Mississippi State University (MSU) in Starkville, Oktibbeha County, Mississipi, opened in 1878, when it was then known as The Agricultural and Mechanical College of the State of Mississipi.
MSU was created after the Morrill Act instructed the creation of agricultural colleges, known as land-grant colleges because their creation was funded by grants of federally controlled land were given to each state. MSU was founded with the aim of providing training in “agriculture, horticulture and the mechanical arts … without excluding other scientific and classical studies, including military tactics.”
To reflect the broadening of its areas of study and research, the name was changed to Mississippi State College in 1932, and then to Mississippi State University in 1958.
Today, MSU is comprised of eight Colleges, spread throughout Starkville and its satellite campuses in Meridian, Biloxi and Vicksburg: Agriculture and Life Sciences; Architecture, Art and Design; Arts and Sciences; Business; Education; Engineering; Forest Resources; and Veterinary Medicine.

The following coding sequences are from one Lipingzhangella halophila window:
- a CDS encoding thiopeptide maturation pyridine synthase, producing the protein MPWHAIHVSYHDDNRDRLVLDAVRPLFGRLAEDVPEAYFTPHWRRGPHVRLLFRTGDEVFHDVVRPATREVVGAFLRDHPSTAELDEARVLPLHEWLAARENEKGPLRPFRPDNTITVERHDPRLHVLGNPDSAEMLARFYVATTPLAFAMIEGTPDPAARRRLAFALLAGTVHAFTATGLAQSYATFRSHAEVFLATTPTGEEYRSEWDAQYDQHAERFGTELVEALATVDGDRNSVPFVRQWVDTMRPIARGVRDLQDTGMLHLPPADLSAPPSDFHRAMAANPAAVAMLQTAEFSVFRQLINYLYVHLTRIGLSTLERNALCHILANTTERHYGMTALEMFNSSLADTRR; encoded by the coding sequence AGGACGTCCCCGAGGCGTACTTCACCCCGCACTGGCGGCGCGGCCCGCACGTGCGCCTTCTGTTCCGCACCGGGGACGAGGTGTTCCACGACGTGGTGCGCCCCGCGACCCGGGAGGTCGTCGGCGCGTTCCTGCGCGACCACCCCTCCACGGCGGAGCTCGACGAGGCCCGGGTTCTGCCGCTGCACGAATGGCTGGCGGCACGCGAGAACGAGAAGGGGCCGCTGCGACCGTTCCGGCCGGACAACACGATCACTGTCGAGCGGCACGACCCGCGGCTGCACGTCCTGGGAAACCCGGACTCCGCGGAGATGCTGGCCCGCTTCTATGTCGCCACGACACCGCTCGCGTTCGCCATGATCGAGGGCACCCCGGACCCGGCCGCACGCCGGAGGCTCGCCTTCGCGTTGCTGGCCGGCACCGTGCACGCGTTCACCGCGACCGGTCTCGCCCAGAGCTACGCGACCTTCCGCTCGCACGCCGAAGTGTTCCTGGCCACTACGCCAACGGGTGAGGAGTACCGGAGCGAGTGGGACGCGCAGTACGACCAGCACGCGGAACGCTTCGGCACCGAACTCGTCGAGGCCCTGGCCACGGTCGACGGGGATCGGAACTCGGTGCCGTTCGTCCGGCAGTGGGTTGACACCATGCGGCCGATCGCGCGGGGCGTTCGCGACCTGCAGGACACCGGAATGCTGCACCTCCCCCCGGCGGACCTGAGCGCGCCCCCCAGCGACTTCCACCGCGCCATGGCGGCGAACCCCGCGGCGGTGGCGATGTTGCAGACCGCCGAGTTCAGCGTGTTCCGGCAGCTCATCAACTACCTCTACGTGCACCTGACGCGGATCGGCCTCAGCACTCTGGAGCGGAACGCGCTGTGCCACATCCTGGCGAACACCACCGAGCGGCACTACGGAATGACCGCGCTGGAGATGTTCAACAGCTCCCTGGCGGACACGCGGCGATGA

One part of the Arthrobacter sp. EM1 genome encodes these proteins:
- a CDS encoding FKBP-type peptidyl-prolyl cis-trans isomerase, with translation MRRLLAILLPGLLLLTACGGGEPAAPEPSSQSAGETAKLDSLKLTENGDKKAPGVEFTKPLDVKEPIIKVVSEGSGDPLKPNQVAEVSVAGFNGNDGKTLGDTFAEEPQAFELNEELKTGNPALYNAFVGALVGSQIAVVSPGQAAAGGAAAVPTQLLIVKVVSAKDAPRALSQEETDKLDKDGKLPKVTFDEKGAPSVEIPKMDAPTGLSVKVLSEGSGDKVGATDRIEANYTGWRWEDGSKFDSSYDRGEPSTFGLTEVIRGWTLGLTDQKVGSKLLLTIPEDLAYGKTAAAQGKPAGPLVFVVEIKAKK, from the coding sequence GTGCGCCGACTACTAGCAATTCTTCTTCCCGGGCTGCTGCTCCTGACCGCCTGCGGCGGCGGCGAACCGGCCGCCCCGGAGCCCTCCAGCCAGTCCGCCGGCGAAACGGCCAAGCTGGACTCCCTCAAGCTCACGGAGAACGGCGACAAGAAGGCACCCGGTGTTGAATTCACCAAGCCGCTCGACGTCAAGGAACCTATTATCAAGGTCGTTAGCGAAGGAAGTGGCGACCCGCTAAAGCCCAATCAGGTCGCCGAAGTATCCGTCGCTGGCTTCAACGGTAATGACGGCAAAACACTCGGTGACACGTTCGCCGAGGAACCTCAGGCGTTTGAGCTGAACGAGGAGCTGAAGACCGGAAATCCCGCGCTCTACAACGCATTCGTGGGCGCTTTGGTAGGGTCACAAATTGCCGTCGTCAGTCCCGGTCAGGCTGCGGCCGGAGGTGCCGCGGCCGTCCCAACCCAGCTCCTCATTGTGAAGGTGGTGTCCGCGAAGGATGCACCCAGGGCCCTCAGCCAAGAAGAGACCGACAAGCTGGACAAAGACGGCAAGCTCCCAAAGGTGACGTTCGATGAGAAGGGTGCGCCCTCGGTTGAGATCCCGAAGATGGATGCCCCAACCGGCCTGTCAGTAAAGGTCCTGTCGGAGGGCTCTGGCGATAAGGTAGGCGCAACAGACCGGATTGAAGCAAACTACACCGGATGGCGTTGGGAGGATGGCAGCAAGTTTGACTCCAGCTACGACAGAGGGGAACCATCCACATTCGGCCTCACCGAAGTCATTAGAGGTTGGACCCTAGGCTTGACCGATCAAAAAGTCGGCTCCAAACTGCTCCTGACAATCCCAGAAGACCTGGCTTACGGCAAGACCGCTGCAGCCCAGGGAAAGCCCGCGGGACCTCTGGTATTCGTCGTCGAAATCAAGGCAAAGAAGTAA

On the 4,200 acres of grounds, there are plenty of farms, pastures, woodlands. The 560-acre MAFES Plant Science Farm and the 1,560-acre MAFES Animal Sciences Farm are home to much of the university’s agricultural research.
There are various off-campus buildings which also form part of the university. Mississippi Agricultural and Forestry Experiment Station has 16 branches, spread throughout the state. There is also an off-campus centre in Meridian, and The Stennis Space Center in Hancock County, which both run undergraduate and graduate degree programmes. The engineering college offers a master of science degree in collaboration with the US Army Engineer Waterways Experiment Station in Vicksburg.